Today we’re going to pick up right where we left off in Part I on understanding issues related to recognized study in credential evaluation.
The most common threat to properly understanding the recognition status of an institution or program is lack of information. To understand situations in which, although you might regularly have access to good information, you can’t find the perfect information you need, we’ll explore the Philippines and the Commission for Higher Education Department (CHED). Accreditation in the Philippines is largely programmatic, meaning that each institution seeking recognized status must submit to the compulsory site visit and evaluation when they add courses and programs. Then, students’ individual transcripts are matched against the database of approved courses before being given a “special order number” that verifies the student completed a recognized program. Now, publicly chartered schools are exempt, as are those schools that undergo voluntary accreditation through one of the other non-governmental accrediting associations, so we can’t say that a student without a special order number on their transcript doesn’t have the equivalent of education at an accredited institution. At ECE we’ve compiled a library of period resources that covers education from the early nineties onward, as well as spottier, less comprehensive resources from earlier. This means that when we are in doubt as to the recognition of a program – because, say, it doesn’t have a special order number on the transcript of a student whose education we are evaluating – we can refer to this historical information to help clear the air.
Tip! Consider saving archival information about accreditation when you find it. We encourage evaluators and agencies to build a library of recognition resources that’s easy to navigate, revise, and add new information to.
What about when an institution or program has been given recognized status and subsequently had the status taken or revoked? Legal proceedings, parliamentary action, or even shifting political situations can all lead to cases of uncertainty.
Sometimes institutions can get into regulatory trouble when they aren’t following the rules of the oversight body. To understand these types of cases, let’s look at India and case of CMJ University. This university has been in the news for the question of the validity of its degrees for almost a decade. The University Grants Commission (UGC), which oversees higher education in India, still lists this university, but that isn’t the full story. Based on our research, we’ve found that the status of every degree issued by this school is under question in what amounts to state supreme court-type decisions. Because the ultimate authority governing recognition of these schools is the state regulatory apparatus, we at ECE have decided not to consider the CMJ degrees from the disputed period as recognized.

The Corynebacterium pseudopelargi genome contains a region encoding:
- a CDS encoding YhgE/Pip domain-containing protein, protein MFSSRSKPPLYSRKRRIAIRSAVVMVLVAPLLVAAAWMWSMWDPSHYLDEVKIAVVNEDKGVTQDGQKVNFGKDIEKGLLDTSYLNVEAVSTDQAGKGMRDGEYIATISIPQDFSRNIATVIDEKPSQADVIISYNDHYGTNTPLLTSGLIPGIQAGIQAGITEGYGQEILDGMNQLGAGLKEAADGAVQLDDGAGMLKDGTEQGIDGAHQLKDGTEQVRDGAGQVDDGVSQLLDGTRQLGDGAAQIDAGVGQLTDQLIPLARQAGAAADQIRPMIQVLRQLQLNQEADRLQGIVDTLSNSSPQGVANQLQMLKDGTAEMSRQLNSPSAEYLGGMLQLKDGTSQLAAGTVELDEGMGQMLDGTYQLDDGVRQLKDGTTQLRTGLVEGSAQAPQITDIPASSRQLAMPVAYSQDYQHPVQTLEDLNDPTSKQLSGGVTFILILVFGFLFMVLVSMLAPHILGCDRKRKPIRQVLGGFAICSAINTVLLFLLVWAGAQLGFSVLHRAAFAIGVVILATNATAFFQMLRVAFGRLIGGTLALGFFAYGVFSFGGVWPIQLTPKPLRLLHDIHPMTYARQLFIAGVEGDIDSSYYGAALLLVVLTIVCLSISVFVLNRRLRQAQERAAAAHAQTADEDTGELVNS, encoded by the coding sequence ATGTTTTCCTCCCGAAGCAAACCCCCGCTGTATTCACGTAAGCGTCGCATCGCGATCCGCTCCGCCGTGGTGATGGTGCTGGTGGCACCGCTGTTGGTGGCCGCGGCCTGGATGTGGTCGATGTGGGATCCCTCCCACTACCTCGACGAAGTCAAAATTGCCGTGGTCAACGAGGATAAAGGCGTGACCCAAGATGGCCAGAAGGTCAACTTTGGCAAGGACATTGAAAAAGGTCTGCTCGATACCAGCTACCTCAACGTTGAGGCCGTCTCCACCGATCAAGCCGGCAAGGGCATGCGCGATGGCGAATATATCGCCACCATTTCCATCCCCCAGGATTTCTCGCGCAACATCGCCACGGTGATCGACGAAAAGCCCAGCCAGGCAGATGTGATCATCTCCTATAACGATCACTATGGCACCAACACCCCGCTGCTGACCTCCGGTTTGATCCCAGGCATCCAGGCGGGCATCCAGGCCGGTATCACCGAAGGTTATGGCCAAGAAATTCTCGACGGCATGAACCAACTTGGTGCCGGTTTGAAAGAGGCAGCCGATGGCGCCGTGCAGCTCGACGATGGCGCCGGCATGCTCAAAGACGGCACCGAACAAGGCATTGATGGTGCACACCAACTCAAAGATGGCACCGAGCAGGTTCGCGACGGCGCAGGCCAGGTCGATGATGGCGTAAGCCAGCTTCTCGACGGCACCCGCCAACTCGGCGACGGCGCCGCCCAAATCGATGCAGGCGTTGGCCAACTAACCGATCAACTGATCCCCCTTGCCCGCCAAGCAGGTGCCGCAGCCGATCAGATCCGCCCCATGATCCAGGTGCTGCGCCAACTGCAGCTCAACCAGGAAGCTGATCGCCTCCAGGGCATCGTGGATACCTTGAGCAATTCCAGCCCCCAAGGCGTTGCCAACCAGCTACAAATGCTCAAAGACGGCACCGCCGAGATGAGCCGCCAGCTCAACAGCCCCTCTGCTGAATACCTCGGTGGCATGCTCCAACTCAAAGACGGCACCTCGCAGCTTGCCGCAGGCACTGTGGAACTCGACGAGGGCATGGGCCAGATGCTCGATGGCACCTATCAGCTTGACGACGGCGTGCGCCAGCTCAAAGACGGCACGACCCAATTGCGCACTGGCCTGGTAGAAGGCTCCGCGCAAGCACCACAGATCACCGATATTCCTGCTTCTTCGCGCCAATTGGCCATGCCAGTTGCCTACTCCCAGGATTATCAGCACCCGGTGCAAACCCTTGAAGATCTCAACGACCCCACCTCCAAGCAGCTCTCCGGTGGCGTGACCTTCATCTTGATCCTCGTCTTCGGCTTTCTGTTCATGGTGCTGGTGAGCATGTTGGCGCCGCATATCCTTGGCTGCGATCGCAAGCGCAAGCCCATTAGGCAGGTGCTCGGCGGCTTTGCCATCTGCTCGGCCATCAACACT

Tip! Extra research is often required for these cases, but it’s worth it. Be engaged with the news in the regions and systems where changes happen rapidly, and look online for legal decisions and documents.
Identify the Body
As a final point, I bring the rare but important case of when identifying the appropriate body for the granting of recognition of academic study is the big question that needs answering. For example, in countries where there is a public university that offers medical education, we are looking for academic degree-granting authority from the appropriate government authority over that public university. Sometimes though, a country may not have a public university that teaches medical programs, which begs the question: if the ministry doesn’t know how to do medical programs in its state school, how can it accredit those programs otherwise? ECE answers this question quite bluntly: they can’t. We wouldn’t consider any type of oversight from such a body sufficient for equivalence to U.S. regional accreditation. But then how do those countries and their educational systems meet the need for quality medical care and educating nurses and doctors? In the case of the Caribbean Community (CARICOM), the member states implemented CAAM-HP (Caribbean Accreditation Authority for Education in Medicine and the other Health Professions). Starting in 2004, this multi-governmental organization began accrediting health professional programs in the region. Following a review by the NCFMEA (National Committee on Foreign Medical Education and Accreditation) from the U.S. Department of Education, which found CAAM-HP comparable to U.S. standards, ECE found this body to be the acceptable alternative body for when the public university and attendant ministerial oversight do not exist for medical programs.
Tip! Make sure you have sound reasoning behind your recognition decisions. Sometimes a group of countries can be dealing with things in a similar way or in partnership, and you can learn a lot from evaluators and educational professionals with knowledge of those countries and systems. This will also help with applying your decisions consistently from credential to credential and student to student.
I could write forever regarding the vagaries of recognition and finding the best evaluation judgment for regional accreditation equivalencies. If you have any additional questions or want to dive deeper into any of the subjects I’ve addressed, please feel free to post a comment below or on ECE® Connection Message Board.
Charles Hoehnen is an Evaluator and has been with ECE since 2011. He specializes in country systems from Belgium to Zimbabwe, with particular focus on educational systems in transition.